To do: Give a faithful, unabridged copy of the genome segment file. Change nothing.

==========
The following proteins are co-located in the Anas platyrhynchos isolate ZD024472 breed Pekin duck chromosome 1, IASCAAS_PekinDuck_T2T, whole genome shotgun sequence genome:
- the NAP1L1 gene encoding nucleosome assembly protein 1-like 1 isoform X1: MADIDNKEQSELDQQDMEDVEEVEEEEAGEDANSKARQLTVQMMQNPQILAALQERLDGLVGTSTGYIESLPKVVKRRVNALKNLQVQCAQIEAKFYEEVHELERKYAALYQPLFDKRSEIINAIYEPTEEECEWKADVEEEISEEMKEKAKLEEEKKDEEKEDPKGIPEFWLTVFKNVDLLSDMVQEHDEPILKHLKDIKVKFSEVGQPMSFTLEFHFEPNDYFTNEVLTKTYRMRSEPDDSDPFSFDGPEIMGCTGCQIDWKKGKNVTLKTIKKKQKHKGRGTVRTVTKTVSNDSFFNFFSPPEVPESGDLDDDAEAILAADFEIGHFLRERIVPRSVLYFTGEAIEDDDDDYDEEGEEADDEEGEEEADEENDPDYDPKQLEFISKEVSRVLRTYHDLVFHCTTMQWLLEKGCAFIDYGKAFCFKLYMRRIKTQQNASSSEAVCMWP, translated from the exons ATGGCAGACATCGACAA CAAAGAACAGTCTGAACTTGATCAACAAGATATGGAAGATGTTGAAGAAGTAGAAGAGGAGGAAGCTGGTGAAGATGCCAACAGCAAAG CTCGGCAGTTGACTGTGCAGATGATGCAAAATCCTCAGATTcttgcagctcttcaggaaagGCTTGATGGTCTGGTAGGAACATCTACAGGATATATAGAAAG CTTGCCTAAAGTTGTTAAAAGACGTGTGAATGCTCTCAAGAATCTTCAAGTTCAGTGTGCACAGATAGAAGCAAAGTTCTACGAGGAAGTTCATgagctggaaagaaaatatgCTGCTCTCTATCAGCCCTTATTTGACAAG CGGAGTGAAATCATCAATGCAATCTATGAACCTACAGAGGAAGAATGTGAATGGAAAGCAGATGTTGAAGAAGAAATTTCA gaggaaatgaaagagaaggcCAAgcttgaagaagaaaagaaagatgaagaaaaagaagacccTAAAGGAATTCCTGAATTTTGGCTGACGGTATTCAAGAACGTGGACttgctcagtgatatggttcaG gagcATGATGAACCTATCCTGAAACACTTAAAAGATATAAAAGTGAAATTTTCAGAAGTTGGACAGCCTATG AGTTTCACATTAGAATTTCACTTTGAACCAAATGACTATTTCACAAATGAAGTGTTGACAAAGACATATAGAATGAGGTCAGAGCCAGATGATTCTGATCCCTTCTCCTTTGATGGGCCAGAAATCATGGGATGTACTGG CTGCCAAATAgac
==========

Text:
The following proteins are co-located in the Anas platyrhynchos isolate ZD024472 breed Pekin duck chromosome 1, IASCAAS_PekinDuck_T2T, whole genome shotgun sequence genome:
- the NAP1L1 gene encoding nucleosome assembly protein 1-like 1 isoform X1: MADIDNKEQSELDQQDMEDVEEVEEEEAGEDANSKARQLTVQMMQNPQILAALQERLDGLVGTSTGYIESLPKVVKRRVNALKNLQVQCAQIEAKFYEEVHELERKYAALYQPLFDKRSEIINAIYEPTEEECEWKADVEEEISEEMKEKAKLEEEKKDEEKEDPKGIPEFWLTVFKNVDLLSDMVQEHDEPILKHLKDIKVKFSEVGQPMSFTLEFHFEPNDYFTNEVLTKTYRMRSEPDDSDPFSFDGPEIMGCTGCQIDWKKGKNVTLKTIKKKQKHKGRGTVRTVTKTVSNDSFFNFFSPPEVPESGDLDDDAEAILAADFEIGHFLRERIVPRSVLYFTGEAIEDDDDDYDEEGEEADDEEGEEEADEENDPDYDPKQLEFISKEVSRVLRTYHDLVFHCTTMQWLLEKGCAFIDYGKAFCFKLYMRRIKTQQNASSSEAVCMWP, translated from the exons ATGGCAGACATCGACAA CAAAGAACAGTCTGAACTTGATCAACAAGATATGGAAGATGTTGAAGAAGTAGAAGAGGAGGAAGCTGGTGAAGATGCCAACAGCAAAG CTCGGCAGTTGACTGTGCAGATGATGCAAAATCCTCAGATTcttgcagctcttcaggaaagGCTTGATGGTCTGGTAGGAACATCTACAGGATATATAGAAAG CTTGCCTAAAGTTGTTAAAAGACGTGTGAATGCTCTCAAGAATCTTCAAGTTCAGTGTGCACAGATAGAAGCAAAGTTCTACGAGGAAGTTCATgagctggaaagaaaatatgCTGCTCTCTATCAGCCCTTATTTGACAAG CGGAGTGAAATCATCAATGCAATCTATGAACCTACAGAGGAAGAATGTGAATGGAAAGCAGATGTTGAAGAAGAAATTTCA gaggaaatgaaagagaaggcCAAgcttgaagaagaaaagaaagatgaagaaaaagaagacccTAAAGGAATTCCTGAATTTTGGCTGACGGTATTCAAGAACGTGGACttgctcagtgatatggttcaG gagcATGATGAACCTATCCTGAAACACTTAAAAGATATAAAAGTGAAATTTTCAGAAGTTGGACAGCCTATG AGTTTCACATTAGAATTTCACTTTGAACCAAATGACTATTTCACAAATGAAGTGTTGACAAAGACATATAGAATGAGGTCAGAGCCAGATGATTCTGATCCCTTCTCCTTTGATGGGCCAGAAATCATGGGATGTACTGG CTGCCAAATAgac